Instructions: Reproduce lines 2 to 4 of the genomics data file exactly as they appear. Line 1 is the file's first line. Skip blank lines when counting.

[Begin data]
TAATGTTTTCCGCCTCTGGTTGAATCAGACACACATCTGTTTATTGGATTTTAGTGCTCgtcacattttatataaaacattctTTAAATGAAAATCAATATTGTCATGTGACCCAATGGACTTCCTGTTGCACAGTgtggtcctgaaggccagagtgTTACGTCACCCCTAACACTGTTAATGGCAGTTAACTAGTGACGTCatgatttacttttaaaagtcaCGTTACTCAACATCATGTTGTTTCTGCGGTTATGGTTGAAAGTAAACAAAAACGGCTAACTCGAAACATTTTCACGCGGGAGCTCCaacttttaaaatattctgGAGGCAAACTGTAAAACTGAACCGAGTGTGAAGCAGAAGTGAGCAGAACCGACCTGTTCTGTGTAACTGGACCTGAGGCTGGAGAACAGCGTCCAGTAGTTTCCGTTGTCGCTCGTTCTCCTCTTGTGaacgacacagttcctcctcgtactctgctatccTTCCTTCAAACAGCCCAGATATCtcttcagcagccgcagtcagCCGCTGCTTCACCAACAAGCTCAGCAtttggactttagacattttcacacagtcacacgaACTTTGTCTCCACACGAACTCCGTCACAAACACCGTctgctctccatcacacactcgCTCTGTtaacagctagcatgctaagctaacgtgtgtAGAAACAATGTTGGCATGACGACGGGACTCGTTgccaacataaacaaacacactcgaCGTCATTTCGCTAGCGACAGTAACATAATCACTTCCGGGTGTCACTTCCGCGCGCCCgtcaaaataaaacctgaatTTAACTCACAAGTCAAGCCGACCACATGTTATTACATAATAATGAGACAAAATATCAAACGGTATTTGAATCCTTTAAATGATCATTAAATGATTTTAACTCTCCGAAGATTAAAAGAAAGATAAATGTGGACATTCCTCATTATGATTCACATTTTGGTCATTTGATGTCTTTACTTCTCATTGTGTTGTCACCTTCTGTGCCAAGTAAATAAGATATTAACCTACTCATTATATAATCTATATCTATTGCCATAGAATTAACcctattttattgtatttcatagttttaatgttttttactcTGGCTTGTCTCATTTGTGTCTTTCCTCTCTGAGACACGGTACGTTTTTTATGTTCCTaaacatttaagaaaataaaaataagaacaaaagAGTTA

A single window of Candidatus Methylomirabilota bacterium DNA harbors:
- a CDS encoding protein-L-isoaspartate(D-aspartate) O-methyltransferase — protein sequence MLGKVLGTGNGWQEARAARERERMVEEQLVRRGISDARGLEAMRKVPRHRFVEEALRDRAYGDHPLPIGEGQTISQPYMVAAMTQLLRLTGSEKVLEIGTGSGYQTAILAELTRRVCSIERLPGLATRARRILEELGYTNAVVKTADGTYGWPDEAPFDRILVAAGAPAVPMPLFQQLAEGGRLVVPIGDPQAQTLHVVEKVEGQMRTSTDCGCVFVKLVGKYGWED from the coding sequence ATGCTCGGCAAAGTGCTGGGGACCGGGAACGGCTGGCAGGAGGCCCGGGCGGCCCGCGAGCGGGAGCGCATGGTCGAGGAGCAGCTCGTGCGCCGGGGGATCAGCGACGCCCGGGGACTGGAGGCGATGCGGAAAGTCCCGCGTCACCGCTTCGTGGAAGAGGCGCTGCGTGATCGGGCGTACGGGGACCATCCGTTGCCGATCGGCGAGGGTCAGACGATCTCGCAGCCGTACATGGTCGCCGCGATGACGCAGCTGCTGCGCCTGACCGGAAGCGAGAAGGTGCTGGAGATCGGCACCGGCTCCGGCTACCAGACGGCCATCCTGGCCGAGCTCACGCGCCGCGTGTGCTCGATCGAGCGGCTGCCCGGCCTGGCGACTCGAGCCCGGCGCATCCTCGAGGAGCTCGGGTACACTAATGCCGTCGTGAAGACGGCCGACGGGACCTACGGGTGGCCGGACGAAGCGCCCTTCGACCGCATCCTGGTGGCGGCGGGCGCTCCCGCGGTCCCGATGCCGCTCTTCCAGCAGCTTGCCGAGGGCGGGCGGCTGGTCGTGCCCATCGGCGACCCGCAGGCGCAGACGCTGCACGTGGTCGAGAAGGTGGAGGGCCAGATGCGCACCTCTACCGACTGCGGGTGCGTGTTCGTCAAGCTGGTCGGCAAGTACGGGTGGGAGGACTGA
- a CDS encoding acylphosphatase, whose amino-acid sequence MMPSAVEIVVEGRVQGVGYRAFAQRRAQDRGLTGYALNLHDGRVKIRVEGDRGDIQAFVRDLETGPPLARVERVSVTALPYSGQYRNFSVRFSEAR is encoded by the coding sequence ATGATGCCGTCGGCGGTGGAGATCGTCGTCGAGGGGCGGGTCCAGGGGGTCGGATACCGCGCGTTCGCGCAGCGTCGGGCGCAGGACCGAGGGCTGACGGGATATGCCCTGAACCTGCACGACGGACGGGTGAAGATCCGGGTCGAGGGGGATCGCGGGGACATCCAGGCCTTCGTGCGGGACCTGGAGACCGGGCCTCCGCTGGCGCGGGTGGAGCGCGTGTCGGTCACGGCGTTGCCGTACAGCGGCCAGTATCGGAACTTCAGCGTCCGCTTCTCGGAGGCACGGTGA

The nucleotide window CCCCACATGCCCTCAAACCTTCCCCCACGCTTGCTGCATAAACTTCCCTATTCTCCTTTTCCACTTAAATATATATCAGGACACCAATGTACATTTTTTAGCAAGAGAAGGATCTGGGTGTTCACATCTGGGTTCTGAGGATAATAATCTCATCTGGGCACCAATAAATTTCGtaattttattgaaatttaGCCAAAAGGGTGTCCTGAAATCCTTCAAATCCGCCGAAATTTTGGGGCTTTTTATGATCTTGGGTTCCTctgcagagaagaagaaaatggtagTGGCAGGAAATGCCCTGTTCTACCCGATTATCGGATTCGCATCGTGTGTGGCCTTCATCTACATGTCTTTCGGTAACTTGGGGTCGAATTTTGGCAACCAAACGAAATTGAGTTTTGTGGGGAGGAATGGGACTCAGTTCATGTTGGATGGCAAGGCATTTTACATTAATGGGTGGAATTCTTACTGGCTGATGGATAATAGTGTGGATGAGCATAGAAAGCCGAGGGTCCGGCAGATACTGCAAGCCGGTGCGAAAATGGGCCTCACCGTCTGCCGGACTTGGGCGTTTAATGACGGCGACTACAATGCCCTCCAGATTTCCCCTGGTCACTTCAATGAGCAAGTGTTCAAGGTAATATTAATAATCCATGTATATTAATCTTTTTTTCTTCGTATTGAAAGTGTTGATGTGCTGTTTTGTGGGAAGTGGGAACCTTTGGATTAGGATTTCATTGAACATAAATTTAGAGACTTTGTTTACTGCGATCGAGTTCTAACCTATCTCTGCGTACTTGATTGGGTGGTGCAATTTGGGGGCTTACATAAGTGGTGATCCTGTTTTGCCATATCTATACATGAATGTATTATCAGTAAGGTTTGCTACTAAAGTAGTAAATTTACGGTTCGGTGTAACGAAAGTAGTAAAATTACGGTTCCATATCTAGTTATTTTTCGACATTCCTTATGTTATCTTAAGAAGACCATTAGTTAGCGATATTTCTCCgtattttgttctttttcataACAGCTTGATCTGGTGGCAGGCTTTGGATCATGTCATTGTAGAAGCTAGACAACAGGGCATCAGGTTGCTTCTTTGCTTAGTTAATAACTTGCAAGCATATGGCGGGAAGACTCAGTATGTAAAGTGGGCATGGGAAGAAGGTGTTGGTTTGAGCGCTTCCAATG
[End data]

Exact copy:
A single window of Candidatus Methylomirabilota bacterium DNA harbors:
- a CDS encoding protein-L-isoaspartate(D-aspartate) O-methyltransferase — protein sequence MLGKVLGTGNGWQEARAARERERMVEEQLVRRGISDARGLEAMRKVPRHRFVEEALRDRAYGDHPLPIGEGQTISQPYMVAAMTQLLRLTGSEKVLEIGTGSGYQTAILAELTRRVCSIERLPGLATRARRILEELGYTNAVVKTADGTYGWPDEAPFDRILVAAGAPAVPMPLFQQLAEGGRLVVPIGDPQAQTLHVVEKVEGQMRTSTDCGCVFVKLVGKYGWED from the coding sequence ATGCTCGGCAAAGTGCTGGGGACCGGGAACGGCTGGCAGGAGGCCCGGGCGGCCCGCGAGCGGGAGCGCATGGTCGAGGAGCAGCTCGTGCGCCGGGGGATCAGCGACGCCCGGGGACTGGAGGCGATGCGGAAAGTCCCGCGTCACCGCTTCGTGGAAGAGGCGCTGCGTGATCGGGCGTACGGGGACCATCCGTTGCCGATCGGCGAGGGTCAGACGATCTCGCAGCCGTACATGGTCGCCGCGATGACGCAGCTGCTGCGCCTGACCGGAAGCGAGAAGGTGCTGGAGATCGGCACCGGCTCCGGCTACCAGACGGCCATCCTGGCCGAGCTCACGCGCCGCGTGTGCTCGATCGAGCGGCTGCCCGGCCTGGCGACTCGAGCCCGGCGCATCCTCGAGGAGCTCGGGTACACTAATGCCGTCGTGAAGACGGCCGACGGGACCTACGGGTGGCCGGACGAAGCGCCCTTCGACCGCATCCTGGTGGCGGCGGGCGCTCCCGCGGTCCCGATGCCGCTCTTCCAGCAGCTTGCCGAGGGCGGGCGGCTGGTCGTGCCCATCGGCGACCCGCAGGCGCAGACGCTGCACGTGGTCGAGAAGGTGGAGGGCCAGATGCGCACCTCTACCGACTGCGGGTGCGTGTTCGTCAAGCTGGTCGGCAAGTACGGGTGGGAGGACTGA
- a CDS encoding acylphosphatase, whose amino-acid sequence MMPSAVEIVVEGRVQGVGYRAFAQRRAQDRGLTGYALNLHDGRVKIRVEGDRGDIQAFVRDLETGPPLARVERVSVTALPYSGQYRNFSVRFSEAR is encoded by the coding sequence ATGATGCCGTCGGCGGTGGAGATCGTCGTCGAGGGGCGGGTCCAGGGGGTCGGATACCGCGCGTTCGCGCAGCGTCGGGCGCAGGACCGAGGGCTGACGGGATATGCCCTGAACCTGCACGACGGACGGGTGAAGATCCGGGTCGAGGGGGATCGCGGGGACATCCAGGCCTTCGTGCGGGACCTGGAGACCGGGCCTCCGCTGGCGCGGGTGGAGCGCGTGTCGGTCACGGCGTTGCCGTACAGCGGCCAGTATCGGAACTTCAGCGTCCGCTTCTCGGAGGCACGGTGA